For many years external security threats received more attention than
internal security threats, but the focus has changed. While viruses,
worms, Trojans and DoS are serious, attacks perpetrated by people
with trusted insider status employees, ex-employees, contractors
and business partners pose a far greater threat to organizations in
terms of potential cost per occurrence and total potential cost than
attacks mounted from outside.

The reason insider attacks "hurt" disproportionately is that insiders
can and will take advantage of two important rights: trust and
physical access. 

* Build Effective Security Awareness Program
  14th, April, 2006

You've developed a world class security program. Your
technology-based defenses are cutting edge. Your security team is
well trained and ready to handle anything that comes its way. So
you're done, right? Not quite. One of the most important pieces of
an effective information asset defense is missing employee

* Disturbing developments in DDoS attacks
  14th, April, 2006

Traditional DDoS of course is when an attacker uses thousands of
centrally controlled zombie machines to direct millions of packets at
a single destination.  Most web servers shrivel up and die when
subjected to that much attention.  According to Barrett even the
upstream infrastructure cannot withstand some of these attacks. The
firewalls, routers, sometimes even the ISP go off line.  A recent new
technique is for the zombies to all perform DNS look-ups causing a
failure of the DNS server for the target to die, effectively taking
down a site without even hitting it directly. 

* Case Of The Lucrative Lure
  12th, April, 2006

"Hand me the boot disk." I said as I motioned to Scrap with my right
paw. My left paw was busy making sure that the IDE cables were
securely fastened to the suspect's hard drive and the clone drive.

"Ah, acquiring a drive in DOS with Encase. This is so old school."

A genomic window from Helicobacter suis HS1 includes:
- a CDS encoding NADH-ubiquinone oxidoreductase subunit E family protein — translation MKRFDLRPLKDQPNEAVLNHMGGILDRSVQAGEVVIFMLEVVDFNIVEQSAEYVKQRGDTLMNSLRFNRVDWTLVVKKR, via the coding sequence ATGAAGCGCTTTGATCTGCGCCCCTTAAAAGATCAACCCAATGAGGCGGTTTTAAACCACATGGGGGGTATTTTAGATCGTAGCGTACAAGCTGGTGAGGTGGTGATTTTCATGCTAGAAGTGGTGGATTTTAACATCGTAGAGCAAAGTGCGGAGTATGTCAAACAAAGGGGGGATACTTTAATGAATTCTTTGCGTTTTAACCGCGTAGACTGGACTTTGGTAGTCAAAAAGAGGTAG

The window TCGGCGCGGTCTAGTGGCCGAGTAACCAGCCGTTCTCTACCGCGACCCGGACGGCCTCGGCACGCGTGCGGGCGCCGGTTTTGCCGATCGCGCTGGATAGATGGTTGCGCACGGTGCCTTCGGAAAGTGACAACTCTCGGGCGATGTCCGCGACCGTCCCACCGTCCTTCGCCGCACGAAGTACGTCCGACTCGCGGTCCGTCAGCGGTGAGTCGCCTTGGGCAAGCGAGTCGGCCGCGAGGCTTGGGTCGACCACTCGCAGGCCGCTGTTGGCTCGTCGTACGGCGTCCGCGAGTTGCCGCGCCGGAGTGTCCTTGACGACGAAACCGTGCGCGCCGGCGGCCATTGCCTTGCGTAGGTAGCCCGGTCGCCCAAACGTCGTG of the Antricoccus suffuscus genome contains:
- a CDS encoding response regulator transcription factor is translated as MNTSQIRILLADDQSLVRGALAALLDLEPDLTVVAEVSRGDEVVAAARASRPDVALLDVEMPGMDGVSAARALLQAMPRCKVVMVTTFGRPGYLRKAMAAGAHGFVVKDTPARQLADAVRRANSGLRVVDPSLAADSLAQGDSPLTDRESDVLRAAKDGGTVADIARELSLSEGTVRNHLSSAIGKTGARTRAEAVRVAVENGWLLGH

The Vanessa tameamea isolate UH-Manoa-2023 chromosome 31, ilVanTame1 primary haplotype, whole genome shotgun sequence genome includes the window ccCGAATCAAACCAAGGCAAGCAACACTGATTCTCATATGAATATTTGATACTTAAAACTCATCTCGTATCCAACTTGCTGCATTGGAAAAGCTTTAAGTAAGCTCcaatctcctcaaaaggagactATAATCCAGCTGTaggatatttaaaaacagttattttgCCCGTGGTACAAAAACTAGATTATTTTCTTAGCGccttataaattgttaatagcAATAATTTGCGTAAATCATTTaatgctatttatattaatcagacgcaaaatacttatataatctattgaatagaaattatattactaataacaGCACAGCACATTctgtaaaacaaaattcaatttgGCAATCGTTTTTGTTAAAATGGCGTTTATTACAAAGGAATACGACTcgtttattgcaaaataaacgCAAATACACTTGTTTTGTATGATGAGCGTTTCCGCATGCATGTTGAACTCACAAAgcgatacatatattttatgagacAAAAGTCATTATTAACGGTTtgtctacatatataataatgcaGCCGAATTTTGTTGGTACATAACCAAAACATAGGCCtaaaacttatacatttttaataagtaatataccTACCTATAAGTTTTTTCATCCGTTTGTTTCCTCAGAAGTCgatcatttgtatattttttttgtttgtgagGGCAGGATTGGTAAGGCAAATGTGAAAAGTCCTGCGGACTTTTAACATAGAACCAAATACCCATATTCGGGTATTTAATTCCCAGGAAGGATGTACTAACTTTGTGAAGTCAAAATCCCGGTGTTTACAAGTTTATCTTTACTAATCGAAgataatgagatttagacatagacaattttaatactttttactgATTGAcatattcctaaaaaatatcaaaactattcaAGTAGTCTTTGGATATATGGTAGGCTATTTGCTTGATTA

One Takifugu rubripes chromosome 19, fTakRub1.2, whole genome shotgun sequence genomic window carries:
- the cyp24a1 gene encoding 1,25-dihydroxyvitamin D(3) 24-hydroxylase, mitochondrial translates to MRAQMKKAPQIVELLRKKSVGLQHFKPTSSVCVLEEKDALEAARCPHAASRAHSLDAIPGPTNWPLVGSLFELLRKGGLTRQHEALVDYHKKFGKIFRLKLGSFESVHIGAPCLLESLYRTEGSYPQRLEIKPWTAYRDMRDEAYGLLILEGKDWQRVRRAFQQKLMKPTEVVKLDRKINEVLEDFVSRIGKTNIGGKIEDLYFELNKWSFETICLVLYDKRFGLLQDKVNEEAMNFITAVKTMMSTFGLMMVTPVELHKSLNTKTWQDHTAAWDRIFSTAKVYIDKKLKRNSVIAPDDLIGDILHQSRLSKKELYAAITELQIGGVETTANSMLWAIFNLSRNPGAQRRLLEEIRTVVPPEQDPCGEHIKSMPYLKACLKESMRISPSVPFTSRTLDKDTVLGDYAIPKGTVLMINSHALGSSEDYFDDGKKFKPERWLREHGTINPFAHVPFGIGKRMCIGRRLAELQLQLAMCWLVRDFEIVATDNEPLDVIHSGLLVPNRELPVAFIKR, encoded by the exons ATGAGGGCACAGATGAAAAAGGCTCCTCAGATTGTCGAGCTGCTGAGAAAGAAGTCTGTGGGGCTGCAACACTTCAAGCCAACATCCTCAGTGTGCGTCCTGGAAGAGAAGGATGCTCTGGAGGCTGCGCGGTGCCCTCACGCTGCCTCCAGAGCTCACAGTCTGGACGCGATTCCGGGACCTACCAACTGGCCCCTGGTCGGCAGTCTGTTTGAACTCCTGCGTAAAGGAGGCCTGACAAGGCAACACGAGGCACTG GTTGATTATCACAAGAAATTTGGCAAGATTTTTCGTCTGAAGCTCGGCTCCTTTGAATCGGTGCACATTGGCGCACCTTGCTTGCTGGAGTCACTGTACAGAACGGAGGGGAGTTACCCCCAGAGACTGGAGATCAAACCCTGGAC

Scrap mumbled as he fetched an Encase boot disk from his site bag. 

* ISS announces Proventia Server for Linux
  12th, April, 2006

Internet Security Systems announced Linux support for its Proventia
Server Intrusion Prevention System product line. Key features of
Proventia Server for Linux include vulnerability-based intrusion
prevention, Buffer Overflow Exploit Prevention (BOEP) and support for
Red Hat Enterprise Linux and SuSE Linux Enterprise Servers. 

* Linux and Viruses Explained
  13th, April, 2006

Attack and shut down Linux or Unix related servers most likely shut
down a virus means of getting to another machine. Windows servers
that makes up under 30 percent of the servers in The Internet. If all
Windows Servers are shut down in The Internet. The Internet will
still be operating. No point writing a virus if it stops itself from
spreading. Common sense. So common sense would say do not attack

* When a product is better than the company
  11th, April, 2006

As a product tester, I always tell people: The product speaks for
itself. White papers, customer wins, marketing spin: None of that
counts. I don't have to be convinced by a public relations person
that the product is good, because good products prove themselves in
our lab. In 2004, when I last tested mail security appliances,
CipherTrust's IronMail was on our short list as a top finalist. It's
a good product, and it proved itself in our labs.